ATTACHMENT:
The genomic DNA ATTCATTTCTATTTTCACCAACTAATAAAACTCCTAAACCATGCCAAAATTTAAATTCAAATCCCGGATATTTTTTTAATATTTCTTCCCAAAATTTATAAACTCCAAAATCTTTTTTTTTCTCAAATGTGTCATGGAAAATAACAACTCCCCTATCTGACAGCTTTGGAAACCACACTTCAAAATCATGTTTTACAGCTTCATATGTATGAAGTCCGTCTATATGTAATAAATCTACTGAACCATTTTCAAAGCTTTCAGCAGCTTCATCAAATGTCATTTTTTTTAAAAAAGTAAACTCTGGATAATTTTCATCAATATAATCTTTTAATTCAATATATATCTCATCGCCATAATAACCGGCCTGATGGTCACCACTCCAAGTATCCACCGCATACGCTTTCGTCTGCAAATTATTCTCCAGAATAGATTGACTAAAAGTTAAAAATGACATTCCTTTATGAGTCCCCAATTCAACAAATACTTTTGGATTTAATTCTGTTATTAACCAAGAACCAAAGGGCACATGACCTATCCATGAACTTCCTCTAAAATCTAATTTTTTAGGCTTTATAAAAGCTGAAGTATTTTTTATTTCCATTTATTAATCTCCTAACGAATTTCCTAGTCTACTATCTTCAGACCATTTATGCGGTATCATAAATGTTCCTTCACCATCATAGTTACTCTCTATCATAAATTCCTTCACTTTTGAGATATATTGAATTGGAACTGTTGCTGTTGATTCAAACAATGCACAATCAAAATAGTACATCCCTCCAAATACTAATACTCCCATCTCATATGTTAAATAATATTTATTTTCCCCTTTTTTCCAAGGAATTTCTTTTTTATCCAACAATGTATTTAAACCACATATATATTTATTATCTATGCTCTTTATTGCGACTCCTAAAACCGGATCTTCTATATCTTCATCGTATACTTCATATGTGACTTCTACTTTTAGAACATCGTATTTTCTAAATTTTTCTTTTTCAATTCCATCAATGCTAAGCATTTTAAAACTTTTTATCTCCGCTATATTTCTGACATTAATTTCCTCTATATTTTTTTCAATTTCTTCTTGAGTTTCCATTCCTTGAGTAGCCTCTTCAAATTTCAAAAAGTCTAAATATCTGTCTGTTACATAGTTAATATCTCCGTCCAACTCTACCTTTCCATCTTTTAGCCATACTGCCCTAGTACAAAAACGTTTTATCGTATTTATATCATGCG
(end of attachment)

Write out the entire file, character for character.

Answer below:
The genomic DNA ATTCATTTCTATTTTCACCAACTAATAAAACTCCTAAACCATGCCAAAATTTAAATTCAAATCCCGGATATTTTTTTAATATTTCTTCCCAAAATTTATAAACTCCAAAATCTTTTTTTTTCTCAAATGTGTCATGGAAAATAACAACTCCCCTATCTGACAGCTTTGGAAACCACACTTCAAAATCATGTTTTACAGCTTCATATGTATGAAGTCCGTCTATATGTAATAAATCTACTGAACCATTTTCAAAGCTTTCAGCAGCTTCATCAAATGTCATTTTTTTTAAAAAAGTAAACTCTGGATAATTTTCATCAATATAATCTTTTAATTCAATATATATCTCATCGCCATAATAACCGGCCTGATGGTCACCACTCCAAGTATCCACCGCATACGCTTTCGTCTGCAAATTATTCTCCAGAATAGATTGACTAAAAGTTAAAAATGACATTCCTTTATGAGTCCCCAATTCAACAAATACTTTTGGATTTAATTCTGTTATTAACCAAGAACCAAAGGGCACATGACCTATCCATGAACTTCCTCTAAAATCTAATTTTTTAGGCTTTATAAAAGCTGAAGTATTTTTTATTTCCATTTATTAATCTCCTAACGAATTTCCTAGTCTACTATCTTCAGACCATTTATGCGGTATCATAAATGTTCCTTCACCATCATAGTTACTCTCTATCATAAATTCCTTCACTTTTGAGATATATTGAATTGGAACTGTTGCTGTTGATTCAAACAATGCACAATCAAAATAGTACATCCCTCCAAATACTAATACTCCCATCTCATATGTTAAATAATATTTATTTTCCCCTTTTTTCCAAGGAATTTCTTTTTTATCCAACAATGTATTTAAACCACATATATATTTATTATCTATGCTCTTTATTGCGACTCCTAAAACCGGATCTTCTATATCTTCATCGTATACTTCATATGTGACTTCTACTTTTAGAACATCGTATTTTCTAAATTTTTCTTTTTCAATTCCATCAATGCTAAGCATTTTAAAACTTTTTATCTCCGCTATATTTCTGACATTAATTTCCTCTATATTTTTTTCAATTTCTTCTTGAGTTTCCATTCCTTGAGTAGCCTCTTCAAATTTCAAAAAGTCTAAATATCTGTCTGTTACATAGTTAATATCTCCGTCCAACTCTACCTTTCCATCTTTTAGCCATACTGCCCTAGTACAAAAACGTTTTATCGTATTTATATCATGCG